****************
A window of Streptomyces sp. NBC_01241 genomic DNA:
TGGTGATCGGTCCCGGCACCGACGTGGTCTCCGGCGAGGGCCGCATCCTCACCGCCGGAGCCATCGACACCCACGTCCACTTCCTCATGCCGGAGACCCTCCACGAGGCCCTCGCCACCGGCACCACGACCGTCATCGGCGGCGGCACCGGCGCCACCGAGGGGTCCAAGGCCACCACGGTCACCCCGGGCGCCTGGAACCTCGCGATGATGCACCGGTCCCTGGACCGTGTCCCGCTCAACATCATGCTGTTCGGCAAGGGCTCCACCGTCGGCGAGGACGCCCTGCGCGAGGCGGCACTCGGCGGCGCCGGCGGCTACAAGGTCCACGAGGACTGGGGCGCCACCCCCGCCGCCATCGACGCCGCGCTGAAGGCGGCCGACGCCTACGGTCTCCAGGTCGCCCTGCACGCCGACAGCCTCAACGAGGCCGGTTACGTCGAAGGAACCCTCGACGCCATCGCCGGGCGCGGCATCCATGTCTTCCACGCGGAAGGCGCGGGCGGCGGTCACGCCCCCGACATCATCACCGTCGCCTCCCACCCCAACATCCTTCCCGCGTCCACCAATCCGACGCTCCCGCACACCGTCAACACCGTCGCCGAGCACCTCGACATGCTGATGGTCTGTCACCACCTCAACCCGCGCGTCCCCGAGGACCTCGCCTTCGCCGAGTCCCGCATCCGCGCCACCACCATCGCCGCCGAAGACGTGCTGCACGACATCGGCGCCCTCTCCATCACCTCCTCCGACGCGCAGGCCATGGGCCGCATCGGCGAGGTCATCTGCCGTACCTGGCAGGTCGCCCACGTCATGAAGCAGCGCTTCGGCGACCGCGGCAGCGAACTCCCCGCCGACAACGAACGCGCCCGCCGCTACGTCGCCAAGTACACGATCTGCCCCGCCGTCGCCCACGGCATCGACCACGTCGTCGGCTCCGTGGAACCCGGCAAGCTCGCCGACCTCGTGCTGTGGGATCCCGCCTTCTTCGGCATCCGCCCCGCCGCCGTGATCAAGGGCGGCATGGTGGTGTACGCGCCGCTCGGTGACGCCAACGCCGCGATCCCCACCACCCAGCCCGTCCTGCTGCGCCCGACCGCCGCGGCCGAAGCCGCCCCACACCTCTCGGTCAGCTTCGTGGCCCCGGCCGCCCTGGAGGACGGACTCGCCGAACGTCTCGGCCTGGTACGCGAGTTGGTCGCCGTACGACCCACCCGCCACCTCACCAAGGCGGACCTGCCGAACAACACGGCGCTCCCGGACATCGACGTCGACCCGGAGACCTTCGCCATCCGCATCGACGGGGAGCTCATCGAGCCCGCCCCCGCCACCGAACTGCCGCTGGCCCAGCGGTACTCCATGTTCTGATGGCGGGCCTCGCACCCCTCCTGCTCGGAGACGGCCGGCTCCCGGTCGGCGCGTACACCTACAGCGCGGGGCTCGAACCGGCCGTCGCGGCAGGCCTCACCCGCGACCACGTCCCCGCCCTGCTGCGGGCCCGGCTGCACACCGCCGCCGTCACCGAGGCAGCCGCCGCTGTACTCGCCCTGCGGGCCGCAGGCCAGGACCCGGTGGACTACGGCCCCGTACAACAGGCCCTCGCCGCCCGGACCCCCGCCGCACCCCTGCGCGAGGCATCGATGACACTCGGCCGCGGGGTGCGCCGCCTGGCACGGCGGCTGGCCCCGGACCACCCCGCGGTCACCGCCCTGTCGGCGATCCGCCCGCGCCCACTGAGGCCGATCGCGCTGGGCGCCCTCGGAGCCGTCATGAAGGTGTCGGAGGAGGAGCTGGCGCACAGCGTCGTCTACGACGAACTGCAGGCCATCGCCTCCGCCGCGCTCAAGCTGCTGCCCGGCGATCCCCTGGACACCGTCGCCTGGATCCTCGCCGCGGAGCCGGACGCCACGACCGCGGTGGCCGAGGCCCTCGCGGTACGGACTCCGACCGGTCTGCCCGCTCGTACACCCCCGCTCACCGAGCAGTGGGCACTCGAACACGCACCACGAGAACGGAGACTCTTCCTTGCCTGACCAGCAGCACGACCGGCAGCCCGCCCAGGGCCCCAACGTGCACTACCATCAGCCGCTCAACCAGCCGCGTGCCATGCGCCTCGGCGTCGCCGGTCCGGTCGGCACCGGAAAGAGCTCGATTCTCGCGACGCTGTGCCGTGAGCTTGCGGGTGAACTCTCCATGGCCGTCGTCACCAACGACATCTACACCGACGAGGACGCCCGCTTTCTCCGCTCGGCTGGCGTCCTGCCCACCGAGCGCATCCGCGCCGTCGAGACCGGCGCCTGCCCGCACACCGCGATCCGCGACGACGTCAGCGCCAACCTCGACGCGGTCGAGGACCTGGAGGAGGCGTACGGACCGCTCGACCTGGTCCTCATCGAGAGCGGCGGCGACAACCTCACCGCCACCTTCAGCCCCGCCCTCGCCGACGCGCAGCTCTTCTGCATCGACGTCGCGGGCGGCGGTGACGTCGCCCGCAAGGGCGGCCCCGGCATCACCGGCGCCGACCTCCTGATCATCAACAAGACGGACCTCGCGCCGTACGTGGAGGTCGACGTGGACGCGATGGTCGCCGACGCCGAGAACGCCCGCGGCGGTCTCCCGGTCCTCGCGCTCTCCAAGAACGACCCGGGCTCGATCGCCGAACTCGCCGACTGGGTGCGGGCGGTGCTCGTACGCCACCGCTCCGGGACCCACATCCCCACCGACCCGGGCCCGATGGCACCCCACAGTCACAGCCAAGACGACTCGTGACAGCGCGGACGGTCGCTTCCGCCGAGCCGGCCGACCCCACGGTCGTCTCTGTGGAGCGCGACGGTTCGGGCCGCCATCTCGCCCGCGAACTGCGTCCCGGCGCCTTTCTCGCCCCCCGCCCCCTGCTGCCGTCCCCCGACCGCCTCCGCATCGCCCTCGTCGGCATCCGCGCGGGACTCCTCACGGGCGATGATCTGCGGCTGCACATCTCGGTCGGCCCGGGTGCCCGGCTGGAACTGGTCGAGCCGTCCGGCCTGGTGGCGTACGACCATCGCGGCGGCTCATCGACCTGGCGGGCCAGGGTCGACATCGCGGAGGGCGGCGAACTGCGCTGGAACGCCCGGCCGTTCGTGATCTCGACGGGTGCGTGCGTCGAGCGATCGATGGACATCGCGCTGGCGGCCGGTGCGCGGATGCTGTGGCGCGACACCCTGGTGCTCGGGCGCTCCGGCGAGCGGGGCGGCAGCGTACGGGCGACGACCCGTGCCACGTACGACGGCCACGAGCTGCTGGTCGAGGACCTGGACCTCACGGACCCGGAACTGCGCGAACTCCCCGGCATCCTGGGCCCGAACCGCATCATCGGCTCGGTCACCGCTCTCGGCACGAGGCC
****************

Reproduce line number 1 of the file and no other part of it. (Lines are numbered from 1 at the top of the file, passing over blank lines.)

A window of Streptomyces sp. NBC_01241 genomic DNA: